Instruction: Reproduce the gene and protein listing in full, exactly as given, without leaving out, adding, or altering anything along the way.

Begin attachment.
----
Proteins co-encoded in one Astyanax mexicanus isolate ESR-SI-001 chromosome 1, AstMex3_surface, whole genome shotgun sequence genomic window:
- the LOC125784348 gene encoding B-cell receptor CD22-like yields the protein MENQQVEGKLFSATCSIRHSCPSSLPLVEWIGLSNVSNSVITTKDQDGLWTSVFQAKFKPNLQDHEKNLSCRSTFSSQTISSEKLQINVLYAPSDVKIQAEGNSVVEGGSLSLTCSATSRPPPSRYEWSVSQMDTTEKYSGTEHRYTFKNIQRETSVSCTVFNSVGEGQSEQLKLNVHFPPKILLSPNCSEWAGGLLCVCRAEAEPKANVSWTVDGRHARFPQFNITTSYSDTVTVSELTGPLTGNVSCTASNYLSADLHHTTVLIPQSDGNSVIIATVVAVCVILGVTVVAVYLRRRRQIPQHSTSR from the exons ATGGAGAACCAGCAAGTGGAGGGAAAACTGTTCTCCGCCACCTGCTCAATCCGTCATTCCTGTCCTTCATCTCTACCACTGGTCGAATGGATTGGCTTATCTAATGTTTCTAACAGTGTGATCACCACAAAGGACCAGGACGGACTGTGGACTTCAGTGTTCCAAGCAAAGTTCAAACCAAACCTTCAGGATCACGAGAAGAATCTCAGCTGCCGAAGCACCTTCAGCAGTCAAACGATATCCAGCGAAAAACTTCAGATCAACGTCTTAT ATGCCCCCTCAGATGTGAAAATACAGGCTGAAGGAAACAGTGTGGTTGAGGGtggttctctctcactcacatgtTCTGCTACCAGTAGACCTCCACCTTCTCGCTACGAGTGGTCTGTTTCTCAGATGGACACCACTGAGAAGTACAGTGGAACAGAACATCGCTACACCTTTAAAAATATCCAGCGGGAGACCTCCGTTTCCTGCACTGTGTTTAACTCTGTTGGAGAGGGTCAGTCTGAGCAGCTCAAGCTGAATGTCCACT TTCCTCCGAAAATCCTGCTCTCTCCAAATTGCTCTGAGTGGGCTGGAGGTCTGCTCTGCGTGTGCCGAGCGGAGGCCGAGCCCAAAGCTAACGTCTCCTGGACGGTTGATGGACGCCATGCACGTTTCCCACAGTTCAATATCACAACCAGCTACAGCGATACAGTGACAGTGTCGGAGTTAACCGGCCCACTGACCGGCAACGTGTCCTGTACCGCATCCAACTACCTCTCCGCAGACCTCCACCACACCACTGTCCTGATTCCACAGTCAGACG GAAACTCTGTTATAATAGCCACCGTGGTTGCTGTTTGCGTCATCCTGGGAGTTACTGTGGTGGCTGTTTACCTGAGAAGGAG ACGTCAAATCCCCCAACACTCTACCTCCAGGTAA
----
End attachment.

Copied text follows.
Proteins co-encoded in one Astyanax mexicanus isolate ESR-SI-001 chromosome 1, AstMex3_surface, whole genome shotgun sequence genomic window:
- the LOC125784348 gene encoding B-cell receptor CD22-like yields the protein MENQQVEGKLFSATCSIRHSCPSSLPLVEWIGLSNVSNSVITTKDQDGLWTSVFQAKFKPNLQDHEKNLSCRSTFSSQTISSEKLQINVLYAPSDVKIQAEGNSVVEGGSLSLTCSATSRPPPSRYEWSVSQMDTTEKYSGTEHRYTFKNIQRETSVSCTVFNSVGEGQSEQLKLNVHFPPKILLSPNCSEWAGGLLCVCRAEAEPKANVSWTVDGRHARFPQFNITTSYSDTVTVSELTGPLTGNVSCTASNYLSADLHHTTVLIPQSDGNSVIIATVVAVCVILGVTVVAVYLRRRRQIPQHSTSR from the exons ATGGAGAACCAGCAAGTGGAGGGAAAACTGTTCTCCGCCACCTGCTCAATCCGTCATTCCTGTCCTTCATCTCTACCACTGGTCGAATGGATTGGCTTATCTAATGTTTCTAACAGTGTGATCACCACAAAGGACCAGGACGGACTGTGGACTTCAGTGTTCCAAGCAAAGTTCAAACCAAACCTTCAGGATCACGAGAAGAATCTCAGCTGCCGAAGCACCTTCAGCAGTCAAACGATATCCAGCGAAAAACTTCAGATCAACGTCTTAT ATGCCCCCTCAGATGTGAAAATACAGGCTGAAGGAAACAGTGTGGTTGAGGGtggttctctctcactcacatgtTCTGCTACCAGTAGACCTCCACCTTCTCGCTACGAGTGGTCTGTTTCTCAGATGGACACCACTGAGAAGTACAGTGGAACAGAACATCGCTACACCTTTAAAAATATCCAGCGGGAGACCTCCGTTTCCTGCACTGTGTTTAACTCTGTTGGAGAGGGTCAGTCTGAGCAGCTCAAGCTGAATGTCCACT TTCCTCCGAAAATCCTGCTCTCTCCAAATTGCTCTGAGTGGGCTGGAGGTCTGCTCTGCGTGTGCCGAGCGGAGGCCGAGCCCAAAGCTAACGTCTCCTGGACGGTTGATGGACGCCATGCACGTTTCCCACAGTTCAATATCACAACCAGCTACAGCGATACAGTGACAGTGTCGGAGTTAACCGGCCCACTGACCGGCAACGTGTCCTGTACCGCATCCAACTACCTCTCCGCAGACCTCCACCACACCACTGTCCTGATTCCACAGTCAGACG GAAACTCTGTTATAATAGCCACCGTGGTTGCTGTTTGCGTCATCCTGGGAGTTACTGTGGTGGCTGTTTACCTGAGAAGGAG ACGTCAAATCCCCCAACACTCTACCTCCAGGTAA